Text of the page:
SECULARISM: THE HIDDEN ORIGINS OF DISBELIEF Mike King

CODE: 181116 RRP: £25.00 Cygnus Price: £24.00 You save: £1.00 (4%)

This is why one of the reasons that I like Mike King’s book Securalism: The Hidden Origins of Disbelief so much. It is scholarly and entertaining, rich in well researched information, as Mike looks at the different ways in which people practice spirituality, in particular intelligent enquiry. He does us all a great service by elegantly explaining and nailing how the conflict between ‘rational, truthful’ science and ‘stupid, irrational’ spirituality came about – and is a false schism! Dogmatic atheists like Richard Dawkins forget that there is ‘good spirituality’, which just like ‘good science’ is enquiring, intelligent and reflective. So next time you meet aggressive sceptics, remind them of reflective, intelligent spirituality.

Now, do I dare put in the following? Forgive the four-letter words, but it is so relevant and funny. Mike King is also a film scholar and his book is spiced with entertaining cultural references. He reminds us how stupid religion can look to sceptics with an extract from Monty Python’s The Life of Brian. I hope you join me in a wry chuckle, not offended by the swear words.Brian (to the crowd that won’t leave him alone): I’m not the Messiah! Will you please listen? I am not the Messiah, do you understand? Honestly!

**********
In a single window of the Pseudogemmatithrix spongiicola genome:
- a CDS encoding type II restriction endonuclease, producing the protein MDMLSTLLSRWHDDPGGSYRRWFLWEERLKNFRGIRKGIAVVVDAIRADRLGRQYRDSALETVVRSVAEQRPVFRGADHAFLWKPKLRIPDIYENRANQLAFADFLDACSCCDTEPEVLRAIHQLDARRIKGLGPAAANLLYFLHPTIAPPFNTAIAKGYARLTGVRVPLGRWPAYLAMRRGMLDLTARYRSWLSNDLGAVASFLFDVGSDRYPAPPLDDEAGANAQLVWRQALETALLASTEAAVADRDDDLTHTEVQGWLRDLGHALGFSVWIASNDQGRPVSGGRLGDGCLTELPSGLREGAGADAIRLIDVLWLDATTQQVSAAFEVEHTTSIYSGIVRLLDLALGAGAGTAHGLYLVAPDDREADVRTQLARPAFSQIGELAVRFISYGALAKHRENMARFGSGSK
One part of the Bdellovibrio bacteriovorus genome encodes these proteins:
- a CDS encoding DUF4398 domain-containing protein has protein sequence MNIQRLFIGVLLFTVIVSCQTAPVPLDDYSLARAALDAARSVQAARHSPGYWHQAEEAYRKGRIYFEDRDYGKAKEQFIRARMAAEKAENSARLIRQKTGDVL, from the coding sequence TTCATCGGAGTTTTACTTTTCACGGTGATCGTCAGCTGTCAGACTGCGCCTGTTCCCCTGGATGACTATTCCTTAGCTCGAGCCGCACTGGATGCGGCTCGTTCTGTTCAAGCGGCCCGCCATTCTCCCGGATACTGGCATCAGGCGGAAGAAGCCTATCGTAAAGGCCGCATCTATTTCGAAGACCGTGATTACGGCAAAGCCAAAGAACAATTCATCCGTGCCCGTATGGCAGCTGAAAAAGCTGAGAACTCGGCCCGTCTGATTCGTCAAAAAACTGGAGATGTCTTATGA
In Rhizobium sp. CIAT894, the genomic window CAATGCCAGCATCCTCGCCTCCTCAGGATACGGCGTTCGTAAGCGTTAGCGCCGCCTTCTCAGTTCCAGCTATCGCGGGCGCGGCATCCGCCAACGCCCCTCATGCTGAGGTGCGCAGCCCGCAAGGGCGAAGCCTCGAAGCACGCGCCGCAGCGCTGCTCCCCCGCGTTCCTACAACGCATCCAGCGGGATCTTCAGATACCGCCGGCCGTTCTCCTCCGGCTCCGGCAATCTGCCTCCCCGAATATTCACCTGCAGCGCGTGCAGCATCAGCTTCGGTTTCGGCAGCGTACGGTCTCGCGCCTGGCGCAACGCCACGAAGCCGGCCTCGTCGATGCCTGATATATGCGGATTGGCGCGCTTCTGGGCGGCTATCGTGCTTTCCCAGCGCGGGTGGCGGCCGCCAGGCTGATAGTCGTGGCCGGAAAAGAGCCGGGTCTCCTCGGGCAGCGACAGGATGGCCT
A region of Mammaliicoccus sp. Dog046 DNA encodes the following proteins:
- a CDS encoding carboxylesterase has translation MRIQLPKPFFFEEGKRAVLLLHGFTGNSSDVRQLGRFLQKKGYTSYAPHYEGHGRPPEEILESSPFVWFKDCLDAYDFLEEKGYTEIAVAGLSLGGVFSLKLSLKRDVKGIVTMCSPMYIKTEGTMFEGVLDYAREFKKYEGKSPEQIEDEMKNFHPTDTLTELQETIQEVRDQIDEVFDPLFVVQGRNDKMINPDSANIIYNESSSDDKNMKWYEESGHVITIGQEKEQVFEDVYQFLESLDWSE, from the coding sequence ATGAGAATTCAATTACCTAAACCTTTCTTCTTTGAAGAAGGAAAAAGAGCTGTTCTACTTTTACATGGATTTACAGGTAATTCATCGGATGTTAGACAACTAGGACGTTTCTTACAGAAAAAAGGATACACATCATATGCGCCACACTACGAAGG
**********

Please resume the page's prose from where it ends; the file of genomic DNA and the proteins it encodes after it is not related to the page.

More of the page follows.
Girl (with devotion): Only the true Messiah denies His divinity.
Brian: What?! Well, what sort of chance does that give me? All right! I am the Messiah!

Followers: He is! He is the Messiah!
Brian: Now, f*** off! [silence]

Arthur (with grovelling devotion): How shall we f*** off, O Lord?
A few minutes later in the film, his mother scolds, ‘He’s not the Messiah. He’s a very naughty boy!’

So to sum up (like a teacher giving the appearance that I know what I am doing), we have these four useful attitudes for a spiritual explorer: love, intelligence, comfortable with mystery and last but not least a good sense of humour.

All my love, William